What Mr James might have wrong though, was that in her not doing what Gabe wanted her to do resulted in him hurting her. So for now, she was not just confined inside the washroom, but she was safe. She wasn’t there on her own volition. Mr James had done her a favor for now, which in turn, kept her from calling her brother. Gabe had their game finely tuned, and he used her, without her, nothing worked the same, She knew this without him ever having to tell her. Which is why having Cain by her side made leaving seem possible.
Gasping, Nelly looked to the door. Without her, nothing worked. Did Mr James know this too? If she didn’t meet Gabe where she was supposed to, he will know that something went wrong. Smiling for a reason she wasn’t quite sure of. She relaxed. Mr James may have locked her away in here thinking to keep her out of trouble, and just catch her brother in an act of breaking the law, but in actual fact, her brother won’t do anything without her. So yet again, the Wyatt siblings were dodging the noose. Her smile faded, and she turned to look out at the land as it whizzed past her. She didn’t know if she should be happy or sad. But one thing she did know. This was her life, and either way, there was no way out for her. Not right then anyway, literally.
The remainder of the short train ride passed too slowly, with nary a sign from either Mr James or Nelly’s brother, or anyone else for that matter. By the time the train was rolling into Flinders Street, Nelly was more than upset, she was angry beyond words. Upset because she had been locked in the tiny space. Angry because her brother had obviously not missed her enough to come looking for her. There was also a weired fine line between her anger and her curiosity, which was what kept her from taking further action. Curious to what was going on outside her little confine. Curious to why a stranger wanted to keep her away from trouble.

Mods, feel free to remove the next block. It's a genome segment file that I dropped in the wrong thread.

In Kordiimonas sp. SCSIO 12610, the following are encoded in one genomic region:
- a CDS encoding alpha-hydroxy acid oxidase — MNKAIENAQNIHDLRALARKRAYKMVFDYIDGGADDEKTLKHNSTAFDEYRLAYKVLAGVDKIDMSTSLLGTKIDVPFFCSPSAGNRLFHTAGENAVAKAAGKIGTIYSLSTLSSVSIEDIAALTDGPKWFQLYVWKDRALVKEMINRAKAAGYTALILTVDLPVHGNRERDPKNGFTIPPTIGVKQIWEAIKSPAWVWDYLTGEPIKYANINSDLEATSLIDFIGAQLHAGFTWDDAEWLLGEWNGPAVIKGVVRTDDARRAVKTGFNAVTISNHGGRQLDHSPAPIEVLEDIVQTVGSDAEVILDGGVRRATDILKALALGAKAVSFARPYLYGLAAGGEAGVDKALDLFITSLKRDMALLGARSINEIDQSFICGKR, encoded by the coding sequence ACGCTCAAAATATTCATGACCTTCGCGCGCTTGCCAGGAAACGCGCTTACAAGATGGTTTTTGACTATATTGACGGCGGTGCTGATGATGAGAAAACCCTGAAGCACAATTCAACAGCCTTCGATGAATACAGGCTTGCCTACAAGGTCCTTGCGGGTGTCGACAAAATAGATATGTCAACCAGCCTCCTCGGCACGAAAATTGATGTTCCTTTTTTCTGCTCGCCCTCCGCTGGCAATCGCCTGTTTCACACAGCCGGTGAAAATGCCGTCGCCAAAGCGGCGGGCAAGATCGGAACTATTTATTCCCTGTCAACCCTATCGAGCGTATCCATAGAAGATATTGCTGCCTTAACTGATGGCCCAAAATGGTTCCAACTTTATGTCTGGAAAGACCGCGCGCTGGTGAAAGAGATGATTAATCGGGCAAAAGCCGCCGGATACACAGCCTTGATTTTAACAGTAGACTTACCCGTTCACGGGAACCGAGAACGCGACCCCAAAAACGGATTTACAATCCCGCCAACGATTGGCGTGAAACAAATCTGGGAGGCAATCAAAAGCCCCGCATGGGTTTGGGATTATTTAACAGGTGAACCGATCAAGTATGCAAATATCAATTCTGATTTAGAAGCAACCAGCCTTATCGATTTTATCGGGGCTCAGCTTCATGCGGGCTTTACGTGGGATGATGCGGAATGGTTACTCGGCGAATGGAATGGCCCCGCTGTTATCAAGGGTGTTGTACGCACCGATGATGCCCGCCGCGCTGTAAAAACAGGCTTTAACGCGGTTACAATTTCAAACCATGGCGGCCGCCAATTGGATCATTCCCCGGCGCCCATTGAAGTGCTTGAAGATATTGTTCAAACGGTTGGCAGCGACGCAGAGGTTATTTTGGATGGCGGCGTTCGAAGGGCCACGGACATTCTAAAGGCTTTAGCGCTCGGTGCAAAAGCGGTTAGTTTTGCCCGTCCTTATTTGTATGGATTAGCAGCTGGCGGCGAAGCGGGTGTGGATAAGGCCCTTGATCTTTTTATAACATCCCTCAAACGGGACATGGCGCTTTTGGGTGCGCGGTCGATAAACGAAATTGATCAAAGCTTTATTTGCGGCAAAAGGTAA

At the Flinders street station, Nelly had hoped to walk away and disappear into the crowds with enough gold lining her pocket. Finally making it possible for her to get away from her brother. The prospect of not having that gold made her angry as well. Yes it was stealing, but she was going to be stealing from her brother, and not having money meant she had to bide her time with her brother for longer than she had hoped.
Standing up to peer out of the small window, Nelly watched all the people disembark off the train one by one. She watched eagerly for her brother, wondering if he had gone through with his plan without her, and was now holding onto a load of money. Without her distracting Thatcher, and finding out what Gabe wanted to know, she doubted he was. She hadn't heard a ruckus on the train, which was a good sign that whatever Gabe had done in her absence, it hadn’t been anything to make a scene. But, it didn’t mean they didn’t find a way around the situation. She wouldn’t know until someone let her out! The train wasn't that long, and it appeared that every passenger was off now. This was the end of the line, so she wouldn't start panicking, yet. Perhaps her brother will catch a glimpse of her through the window, perhaps she should wave down a conductor.
Catching site of her captor outside of the train, did make her begin to panic a little. Where was her brother, and why was she still being kept in there? Clearly, she had missed her chance to cause any “trouble”. When James disappeared from her view, she stepped over to the door. This was ridiculous she thought, and was about to unleash her anger by banging on the door, when it swung open.
Nelly didn't wait for MR James to say anything to her, she immediately began to push her way past the person who locked her up. She didn't get far though, before the man who was a stranger a mere short train ride ago, grabbed hold of her arm, the same way her brother always had.